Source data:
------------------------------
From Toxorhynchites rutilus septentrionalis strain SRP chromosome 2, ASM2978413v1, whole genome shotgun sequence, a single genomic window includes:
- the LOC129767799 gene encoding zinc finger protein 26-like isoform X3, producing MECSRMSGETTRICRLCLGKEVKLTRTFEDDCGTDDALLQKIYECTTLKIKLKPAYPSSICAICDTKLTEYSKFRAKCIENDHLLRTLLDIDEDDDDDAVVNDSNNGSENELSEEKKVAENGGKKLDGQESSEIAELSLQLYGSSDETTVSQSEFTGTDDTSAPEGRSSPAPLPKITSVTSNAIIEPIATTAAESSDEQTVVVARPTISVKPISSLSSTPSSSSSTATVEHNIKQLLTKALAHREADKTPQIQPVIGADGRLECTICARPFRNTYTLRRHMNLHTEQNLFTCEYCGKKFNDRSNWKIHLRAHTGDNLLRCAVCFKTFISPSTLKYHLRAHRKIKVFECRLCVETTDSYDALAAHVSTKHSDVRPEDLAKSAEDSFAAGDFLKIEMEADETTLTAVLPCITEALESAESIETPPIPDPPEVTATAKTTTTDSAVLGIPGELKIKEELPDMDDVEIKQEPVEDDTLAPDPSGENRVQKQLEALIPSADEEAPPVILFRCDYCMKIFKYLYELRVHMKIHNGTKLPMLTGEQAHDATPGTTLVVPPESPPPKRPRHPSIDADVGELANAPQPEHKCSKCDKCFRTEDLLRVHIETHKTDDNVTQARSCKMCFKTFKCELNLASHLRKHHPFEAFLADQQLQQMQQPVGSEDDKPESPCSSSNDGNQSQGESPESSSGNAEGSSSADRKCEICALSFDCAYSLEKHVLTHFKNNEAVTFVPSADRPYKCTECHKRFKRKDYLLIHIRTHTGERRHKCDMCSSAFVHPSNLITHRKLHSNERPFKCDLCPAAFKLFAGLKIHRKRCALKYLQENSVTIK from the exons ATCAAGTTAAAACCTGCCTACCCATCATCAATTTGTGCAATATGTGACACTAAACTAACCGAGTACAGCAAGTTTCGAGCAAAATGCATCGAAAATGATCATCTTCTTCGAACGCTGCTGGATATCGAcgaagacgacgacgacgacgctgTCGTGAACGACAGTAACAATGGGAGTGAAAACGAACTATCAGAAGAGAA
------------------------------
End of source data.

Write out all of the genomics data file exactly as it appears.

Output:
From Toxorhynchites rutilus septentrionalis strain SRP chromosome 2, ASM2978413v1, whole genome shotgun sequence, a single genomic window includes:
- the LOC129767799 gene encoding zinc finger protein 26-like isoform X3, producing MECSRMSGETTRICRLCLGKEVKLTRTFEDDCGTDDALLQKIYECTTLKIKLKPAYPSSICAICDTKLTEYSKFRAKCIENDHLLRTLLDIDEDDDDDAVVNDSNNGSENELSEEKKVAENGGKKLDGQESSEIAELSLQLYGSSDETTVSQSEFTGTDDTSAPEGRSSPAPLPKITSVTSNAIIEPIATTAAESSDEQTVVVARPTISVKPISSLSSTPSSSSSTATVEHNIKQLLTKALAHREADKTPQIQPVIGADGRLECTICARPFRNTYTLRRHMNLHTEQNLFTCEYCGKKFNDRSNWKIHLRAHTGDNLLRCAVCFKTFISPSTLKYHLRAHRKIKVFECRLCVETTDSYDALAAHVSTKHSDVRPEDLAKSAEDSFAAGDFLKIEMEADETTLTAVLPCITEALESAESIETPPIPDPPEVTATAKTTTTDSAVLGIPGELKIKEELPDMDDVEIKQEPVEDDTLAPDPSGENRVQKQLEALIPSADEEAPPVILFRCDYCMKIFKYLYELRVHMKIHNGTKLPMLTGEQAHDATPGTTLVVPPESPPPKRPRHPSIDADVGELANAPQPEHKCSKCDKCFRTEDLLRVHIETHKTDDNVTQARSCKMCFKTFKCELNLASHLRKHHPFEAFLADQQLQQMQQPVGSEDDKPESPCSSSNDGNQSQGESPESSSGNAEGSSSADRKCEICALSFDCAYSLEKHVLTHFKNNEAVTFVPSADRPYKCTECHKRFKRKDYLLIHIRTHTGERRHKCDMCSSAFVHPSNLITHRKLHSNERPFKCDLCPAAFKLFAGLKIHRKRCALKYLQENSVTIK from the exons ATCAAGTTAAAACCTGCCTACCCATCATCAATTTGTGCAATATGTGACACTAAACTAACCGAGTACAGCAAGTTTCGAGCAAAATGCATCGAAAATGATCATCTTCTTCGAACGCTGCTGGATATCGAcgaagacgacgacgacgacgctgTCGTGAACGACAGTAACAATGGGAGTGAAAACGAACTATCAGAAGAGAA